NOTEBOOK: Messing with Corvin keeps Falcons loose


Corvin Pittenger is a happy go lucky kinda guy.

His Clinton-Massie bowling teammates know that.

And take advantage of it as they prepare for each match during the season.

Call it “Messing with Corvin.”

Said Pittenger, “I think we put so much pressure on each other (to be successful), that we joke with each other before a match. It helps us have fun. We all do it to each other. It’s not like they’re bringing anybody down.”

Taking the edge off helps many athletes perform better. There’s a fine line between nerves and focus.

“Last week before districts, everyone was real nervous and it (messing with Corvin) helped out,” said Wyatt Smith.

This pre-match ritual dates back to the start of the season.

“Ever since the beginning of the year, when we walk in here (Royal Z Lanes), Corvin is always the happiest one here,” said Brandon Moritz. “We just started messing with him. He loves it. We all get along very well. We enjoy each other’s company.”


During the season, Clinton-Massie’s bowling team is good enough that it has more strikes than anything.

A Tuesday afternoon shot in December at Royal Z Lanes is much different than what’ll they see Saturday at state.

And equally different than what they’ve bowled on the past two tournaments.

“Every year, the OHSAA puts out a new sectional/district (oil) pattern,” said CM coach Tyler Hayslip.

Oil is put on each lane and affects how much and when the ball breaks. More oil means less break to put it simply.

“This year’s pattern is challenging,” Hayslip said. “We were fortunate enough to practice on this oil pattern starting the first of January. It has been a steady increase to build confidence on this pattern.”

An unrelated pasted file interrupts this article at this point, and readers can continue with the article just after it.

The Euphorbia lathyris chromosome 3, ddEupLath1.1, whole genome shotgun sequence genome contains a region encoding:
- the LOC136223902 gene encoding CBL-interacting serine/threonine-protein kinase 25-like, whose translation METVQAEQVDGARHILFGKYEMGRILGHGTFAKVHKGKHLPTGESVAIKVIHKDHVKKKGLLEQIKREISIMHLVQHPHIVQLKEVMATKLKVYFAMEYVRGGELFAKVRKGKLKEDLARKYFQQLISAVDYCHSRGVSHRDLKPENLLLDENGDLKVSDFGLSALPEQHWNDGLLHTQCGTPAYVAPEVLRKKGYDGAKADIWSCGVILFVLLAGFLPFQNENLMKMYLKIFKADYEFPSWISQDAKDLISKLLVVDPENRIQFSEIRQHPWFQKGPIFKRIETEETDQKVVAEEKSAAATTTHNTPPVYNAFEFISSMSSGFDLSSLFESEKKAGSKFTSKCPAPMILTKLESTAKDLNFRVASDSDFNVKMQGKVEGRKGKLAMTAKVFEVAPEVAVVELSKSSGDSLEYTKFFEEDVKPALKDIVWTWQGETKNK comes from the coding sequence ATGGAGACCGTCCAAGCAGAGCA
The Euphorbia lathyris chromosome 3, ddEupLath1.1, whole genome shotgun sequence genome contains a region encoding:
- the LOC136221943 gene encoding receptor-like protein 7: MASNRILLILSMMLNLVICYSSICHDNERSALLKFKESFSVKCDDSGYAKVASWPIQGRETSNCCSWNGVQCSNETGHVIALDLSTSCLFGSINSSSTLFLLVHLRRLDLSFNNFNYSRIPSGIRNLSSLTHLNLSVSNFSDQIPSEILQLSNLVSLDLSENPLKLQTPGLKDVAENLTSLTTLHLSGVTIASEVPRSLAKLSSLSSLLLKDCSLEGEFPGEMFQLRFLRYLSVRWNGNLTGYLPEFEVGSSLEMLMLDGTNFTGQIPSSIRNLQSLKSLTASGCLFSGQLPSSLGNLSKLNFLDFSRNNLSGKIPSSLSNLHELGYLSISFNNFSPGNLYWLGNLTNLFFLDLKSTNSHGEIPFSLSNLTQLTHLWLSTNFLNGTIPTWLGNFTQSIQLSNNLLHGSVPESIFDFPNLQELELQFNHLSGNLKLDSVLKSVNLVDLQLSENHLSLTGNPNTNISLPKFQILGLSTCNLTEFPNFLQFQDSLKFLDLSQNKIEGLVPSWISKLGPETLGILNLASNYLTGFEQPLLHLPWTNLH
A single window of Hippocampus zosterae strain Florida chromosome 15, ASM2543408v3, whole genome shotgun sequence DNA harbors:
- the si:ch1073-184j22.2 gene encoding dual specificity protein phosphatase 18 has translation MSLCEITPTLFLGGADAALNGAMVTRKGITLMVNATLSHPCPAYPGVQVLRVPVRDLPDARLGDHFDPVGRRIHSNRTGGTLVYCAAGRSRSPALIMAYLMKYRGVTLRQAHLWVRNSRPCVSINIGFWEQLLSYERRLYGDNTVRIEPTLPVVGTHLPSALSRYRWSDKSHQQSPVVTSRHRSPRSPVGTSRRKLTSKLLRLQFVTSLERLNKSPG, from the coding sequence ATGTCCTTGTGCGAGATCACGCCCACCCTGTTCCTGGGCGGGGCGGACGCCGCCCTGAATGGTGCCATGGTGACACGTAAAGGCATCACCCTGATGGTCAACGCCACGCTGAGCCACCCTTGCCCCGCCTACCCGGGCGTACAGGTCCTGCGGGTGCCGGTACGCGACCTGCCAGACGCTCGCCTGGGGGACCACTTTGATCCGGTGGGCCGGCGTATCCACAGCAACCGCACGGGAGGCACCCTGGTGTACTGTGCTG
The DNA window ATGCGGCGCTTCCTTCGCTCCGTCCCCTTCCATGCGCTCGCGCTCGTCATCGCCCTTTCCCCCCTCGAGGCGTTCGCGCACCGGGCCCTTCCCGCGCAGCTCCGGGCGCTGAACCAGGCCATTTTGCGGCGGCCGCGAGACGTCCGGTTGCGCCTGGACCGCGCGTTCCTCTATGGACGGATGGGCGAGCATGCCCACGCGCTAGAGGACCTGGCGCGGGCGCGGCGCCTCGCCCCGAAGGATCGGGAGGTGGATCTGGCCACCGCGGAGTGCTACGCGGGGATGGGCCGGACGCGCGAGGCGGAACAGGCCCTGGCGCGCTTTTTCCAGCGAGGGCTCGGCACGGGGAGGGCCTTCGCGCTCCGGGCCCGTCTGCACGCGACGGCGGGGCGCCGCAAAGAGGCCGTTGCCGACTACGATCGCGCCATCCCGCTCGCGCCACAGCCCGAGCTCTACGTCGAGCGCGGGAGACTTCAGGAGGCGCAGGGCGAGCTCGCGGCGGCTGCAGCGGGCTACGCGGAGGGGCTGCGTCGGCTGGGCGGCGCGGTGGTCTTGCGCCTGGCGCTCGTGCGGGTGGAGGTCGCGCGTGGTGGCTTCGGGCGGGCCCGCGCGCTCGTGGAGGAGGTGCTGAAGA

Even understanding the oil pattern, doesn’t mean the shot is the same from house to house. So many factors are involved in how a ball reacts on a given lane that even the same bowling facility can product a different shot from lane to lane.

“It took me four weeks to figure out the shot,” said Smith.

The general notion is there are fewer strikes with this oil pattern and spares are now more important than ever.

And sometimes that can get into the head of a bowler.

“From the time I was a freshman and sophomore, you kind of expect to strike every time if you’re one of the good bowlers,” said Gavan Hunter. “Get to sectionals and districts and strikes will go down. I used to get super made when I didn’t get a strike, with a perfect ball.”

Mason Keck believes being a left-hander helps him against the oil pattern. With fewer lefties bowling, the oil pattern on that side changes less than the right side simply because of volume.

“For a righty, the oil pattern changes every few frames,” said Keck. “Being a lefty, the oil pattern doesn’t really change for me.”


With Moritz, a junior, and Hunter, a senior, Clinton-Massie was going to have a good bowling season.

The emergence of three sophomores, though, has put the Falcons in the state tournament. Keck, Massie and Pittenger all average better than 190 and give Clinton-Massie five solid bowlers.

“I have started three sophomores all year long,” Hayslip said. “In the second half of the season, all three sophomores were in a groove and that’s when our scores began to soar. The confidence they gained from (Moritz and Hunter) has them in a great spot.”

Three other sophomores — Ian Adams, Wyatt Smith and Cooper Huddleson — have played key roles in baker games throughout the year.

“Last year I felt they (sophomores) didn’t take it seriously,” said Hunter. “At the start of this year, they didn’t start out serious but as the year went along, they started to get more serious about it. That was good to see.”

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